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Alumni say goodbye to Southwestern High

The Baltimore Sun

Southwestern High School was completely dark yesterday.

That wasn't supposed to happen. Yet.

A week before the last day of its existence, graduates of the past, from 1974 through 2007, converged on the school for its "all classes" reunion. They found the power had been out for hours and staff and students had just been sent home.

Undeterred, close to 40 alumni and faculty members gathered in the school's foyer, one of the only sunlit spaces in the sprawling, mostly windowless complex on a hill overlooking Mount Olivet Cemetery.

They didn't give up on the troubled school with the prison-like facade while they were students, and they weren't about to give up on it yesterday.

"We didn't want to let anyone down," said Principal Cecelia McDaniel as staff members grilled hot dogs outside in the stifling heat.

Southwestern closes when the school year ends this Friday. Its demise is part of a plan city officials developed to eliminate 19 city schools after the state threatened to cut construction funding if the city school system did not operate more efficiently.

Recent critics are familiar with Southwestern for its place among 11 failing schools the state tried to take over last year. Only 2.9 percent of its students, many of whom are past high school age, passed the English test required to graduate, and only 5.5 percent passed the algebra test.

But those problems were not in evidence yesterday. In good spirits, the alumni ignored the lack of electricity and crowded around a table piled high with old yearbooks, trophies and other memorabilia, including a huge plush saber-toothed tiger -- the school's mascot -- in the physical education office.

There were no yearbooks for the first graduating class, but 1974 alumni Shirley Baker of Elkridge and Ralph "Lee" Poling of Lansdowne said they remembered high school well enough without the heavy volumes. They were dating then. Now, separated from different spouses, they are romancing again.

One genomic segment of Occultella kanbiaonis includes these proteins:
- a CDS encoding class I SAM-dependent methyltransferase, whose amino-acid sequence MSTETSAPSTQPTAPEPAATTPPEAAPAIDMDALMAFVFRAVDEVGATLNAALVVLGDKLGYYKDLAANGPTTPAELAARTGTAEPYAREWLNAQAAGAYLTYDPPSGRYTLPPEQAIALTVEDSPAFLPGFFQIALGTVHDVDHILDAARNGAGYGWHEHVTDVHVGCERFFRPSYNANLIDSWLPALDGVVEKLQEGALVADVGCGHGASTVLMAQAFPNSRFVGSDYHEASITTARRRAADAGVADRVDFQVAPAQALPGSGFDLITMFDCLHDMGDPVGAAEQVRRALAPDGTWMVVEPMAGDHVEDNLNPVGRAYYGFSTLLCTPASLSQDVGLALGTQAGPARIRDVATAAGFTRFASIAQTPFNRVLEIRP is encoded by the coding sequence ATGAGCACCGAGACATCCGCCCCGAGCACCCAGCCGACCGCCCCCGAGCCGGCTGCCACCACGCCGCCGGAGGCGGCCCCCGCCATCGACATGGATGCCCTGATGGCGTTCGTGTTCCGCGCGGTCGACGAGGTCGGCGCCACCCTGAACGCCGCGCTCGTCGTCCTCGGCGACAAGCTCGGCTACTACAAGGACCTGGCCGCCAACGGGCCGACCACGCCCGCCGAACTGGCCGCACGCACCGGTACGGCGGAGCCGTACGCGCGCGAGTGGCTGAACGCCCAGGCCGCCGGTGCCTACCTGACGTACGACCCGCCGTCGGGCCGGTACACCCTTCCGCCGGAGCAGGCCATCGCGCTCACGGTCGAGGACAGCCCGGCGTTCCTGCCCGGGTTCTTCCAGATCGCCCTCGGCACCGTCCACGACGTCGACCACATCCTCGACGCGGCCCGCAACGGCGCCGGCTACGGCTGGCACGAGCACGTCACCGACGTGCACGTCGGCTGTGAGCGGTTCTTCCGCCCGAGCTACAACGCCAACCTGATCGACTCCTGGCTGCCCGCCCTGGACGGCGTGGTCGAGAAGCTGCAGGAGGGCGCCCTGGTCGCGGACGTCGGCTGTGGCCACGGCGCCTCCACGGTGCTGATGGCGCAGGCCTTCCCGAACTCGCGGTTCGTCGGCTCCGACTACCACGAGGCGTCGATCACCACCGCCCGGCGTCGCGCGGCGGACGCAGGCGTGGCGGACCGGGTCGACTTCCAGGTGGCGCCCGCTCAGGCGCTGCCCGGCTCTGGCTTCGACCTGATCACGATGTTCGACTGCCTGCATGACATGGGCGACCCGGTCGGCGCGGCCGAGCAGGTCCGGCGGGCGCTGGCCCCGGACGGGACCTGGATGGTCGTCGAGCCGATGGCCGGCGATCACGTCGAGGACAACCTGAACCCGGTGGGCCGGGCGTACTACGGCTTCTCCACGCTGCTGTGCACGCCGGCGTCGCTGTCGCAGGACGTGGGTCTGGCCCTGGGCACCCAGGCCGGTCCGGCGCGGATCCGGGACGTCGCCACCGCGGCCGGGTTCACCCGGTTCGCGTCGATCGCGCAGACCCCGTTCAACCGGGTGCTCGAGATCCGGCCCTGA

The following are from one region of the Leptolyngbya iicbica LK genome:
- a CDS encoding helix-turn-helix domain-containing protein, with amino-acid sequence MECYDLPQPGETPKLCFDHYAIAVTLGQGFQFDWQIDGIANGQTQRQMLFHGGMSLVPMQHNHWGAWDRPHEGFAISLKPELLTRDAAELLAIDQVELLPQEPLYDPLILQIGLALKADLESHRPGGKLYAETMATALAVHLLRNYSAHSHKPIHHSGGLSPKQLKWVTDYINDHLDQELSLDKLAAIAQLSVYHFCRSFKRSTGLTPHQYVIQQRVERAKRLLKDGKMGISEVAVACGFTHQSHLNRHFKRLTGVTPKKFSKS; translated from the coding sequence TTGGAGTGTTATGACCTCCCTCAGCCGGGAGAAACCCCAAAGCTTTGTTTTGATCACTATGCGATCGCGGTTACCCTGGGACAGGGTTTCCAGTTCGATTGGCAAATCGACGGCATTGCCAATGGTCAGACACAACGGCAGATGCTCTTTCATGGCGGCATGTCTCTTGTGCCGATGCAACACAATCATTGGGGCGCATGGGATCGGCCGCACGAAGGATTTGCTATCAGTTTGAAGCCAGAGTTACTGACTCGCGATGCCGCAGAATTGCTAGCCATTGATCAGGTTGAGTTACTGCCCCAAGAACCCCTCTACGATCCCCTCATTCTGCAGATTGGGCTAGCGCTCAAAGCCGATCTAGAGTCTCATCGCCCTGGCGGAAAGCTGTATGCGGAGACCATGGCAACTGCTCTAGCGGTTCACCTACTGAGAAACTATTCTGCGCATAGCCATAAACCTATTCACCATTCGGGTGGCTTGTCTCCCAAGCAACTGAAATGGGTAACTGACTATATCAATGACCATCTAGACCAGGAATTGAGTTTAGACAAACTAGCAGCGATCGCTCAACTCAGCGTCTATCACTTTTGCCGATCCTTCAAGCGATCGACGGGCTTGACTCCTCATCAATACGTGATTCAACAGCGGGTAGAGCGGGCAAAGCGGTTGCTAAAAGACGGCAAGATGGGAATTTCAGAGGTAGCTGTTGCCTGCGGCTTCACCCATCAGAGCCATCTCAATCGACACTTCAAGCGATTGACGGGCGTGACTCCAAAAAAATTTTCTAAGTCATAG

They met in junior high but became friends when they started skipping classes at Southwestern together with a group of fellow students. When Baker's mother found out about the group truancy, she told all the other mothers -- except Poling's, because Baker hadn't turned him in, even though they had been using his car.

"I got my [expletive] beat," Baker said.

"Ha-ha," Poling said. "I didn't."

The reunion included a mix of younger alumni, such as 2006 grad Mapwint Phukoko, who started ninth grade at Southwestern a month after emigrating from Burma. At the time, she said, her English vocabulary did not extend far beyond "How are you?"

Teachers at Southwestern taught her all the English she needed to know to fit in by senior year, she said.

Even the man who delivered the bottled water to the reunion was an alum -- and the 1997 prom king, at that. "I didn't get home till 6 the next day," said Donnial Williams, then known as "Spanky."

Like Williams, Ruth Willis, who graduated in 1995, remembers when Southwestern High School occupied the entire 353,000-square-foot complex, instead of sharing it with other schools as it did in recent years.

"Months after she graduated, she became the school's registrar, a job she has kept for the past 12 years. During that time, she said, she could never bring herself to call all her old teachers by their first names. Now she is upset to see the school go.

Eliminating Southwestern, along with three other school programs that occupied the complex, and closing the Dr. Lillie M. Jackson special education building, will help the system reduce its school space by 15 percent, said the system's chief operating officer, J. Keith Scroggins.

The Southwestern academic program has been phased out over the past few years in anticipation of its closing. About 140 remaining underclassmen will be dispersed to different schools in the fall, McDaniel said.

The building will be given back to the city, which has not announced plans for it, according to Robin Allen, the school system's director of school and facilities planning.

Southwestern opened in 1971 with 1,650 students in grades seven through 10 -- a promising new life sciences magnet school in a building worth $10 million (about $50 million in 2006 dollars).

But during the school's first few days, racially motivated fights broke out, riling the community. Students were arrested, and white supremacists showed up to offer "help."

Since then, Southwestern has had a roller-coaster history. It boasted sports championships and alumni who made their marks in athletics, politics and music. But it also developed a persistent reputation for violence, which led Oprah Winfrey to broadcast her talk show from Southwestern in 1988 to address the nationwide problem.

"Southwestern got so much bad publicity as a school, and that's just from the point of view of the people outside of the school," said 2006 valedictorian Autumn Capers at yesterday's reunion. "We're all a big family."

"As long as the alumni go on to represent, then I'm fine. As long as they go on to do great things, then Southwestern will live on," she said.


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